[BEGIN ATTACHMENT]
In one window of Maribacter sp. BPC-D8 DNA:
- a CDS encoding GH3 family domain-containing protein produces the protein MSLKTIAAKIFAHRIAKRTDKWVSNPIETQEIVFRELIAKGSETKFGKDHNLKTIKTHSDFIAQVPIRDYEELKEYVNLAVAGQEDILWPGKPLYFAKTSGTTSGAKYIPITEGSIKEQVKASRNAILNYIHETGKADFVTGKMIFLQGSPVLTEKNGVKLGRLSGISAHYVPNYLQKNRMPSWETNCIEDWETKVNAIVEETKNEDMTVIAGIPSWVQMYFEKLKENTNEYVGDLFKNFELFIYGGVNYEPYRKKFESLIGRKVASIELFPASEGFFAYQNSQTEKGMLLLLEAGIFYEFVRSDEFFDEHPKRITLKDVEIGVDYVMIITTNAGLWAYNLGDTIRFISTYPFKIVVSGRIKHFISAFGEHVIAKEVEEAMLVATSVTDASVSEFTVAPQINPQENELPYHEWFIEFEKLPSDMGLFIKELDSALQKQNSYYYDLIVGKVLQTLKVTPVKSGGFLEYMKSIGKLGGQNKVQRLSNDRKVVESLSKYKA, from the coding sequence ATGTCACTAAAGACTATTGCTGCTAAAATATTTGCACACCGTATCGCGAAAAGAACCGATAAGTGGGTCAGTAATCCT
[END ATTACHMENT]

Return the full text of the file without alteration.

In one window of Maribacter sp. BPC-D8 DNA:
- a CDS encoding GH3 family domain-containing protein produces the protein MSLKTIAAKIFAHRIAKRTDKWVSNPIETQEIVFRELIAKGSETKFGKDHNLKTIKTHSDFIAQVPIRDYEELKEYVNLAVAGQEDILWPGKPLYFAKTSGTTSGAKYIPITEGSIKEQVKASRNAILNYIHETGKADFVTGKMIFLQGSPVLTEKNGVKLGRLSGISAHYVPNYLQKNRMPSWETNCIEDWETKVNAIVEETKNEDMTVIAGIPSWVQMYFEKLKENTNEYVGDLFKNFELFIYGGVNYEPYRKKFESLIGRKVASIELFPASEGFFAYQNSQTEKGMLLLLEAGIFYEFVRSDEFFDEHPKRITLKDVEIGVDYVMIITTNAGLWAYNLGDTIRFISTYPFKIVVSGRIKHFISAFGEHVIAKEVEEAMLVATSVTDASVSEFTVAPQINPQENELPYHEWFIEFEKLPSDMGLFIKELDSALQKQNSYYYDLIVGKVLQTLKVTPVKSGGFLEYMKSIGKLGGQNKVQRLSNDRKVVESLSKYKA, from the coding sequence ATGTCACTAAAGACTATTGCTGCTAAAATATTTGCACACCGTATCGCGAAAAGAACCGATAAGTGGGTCAGTAATCCT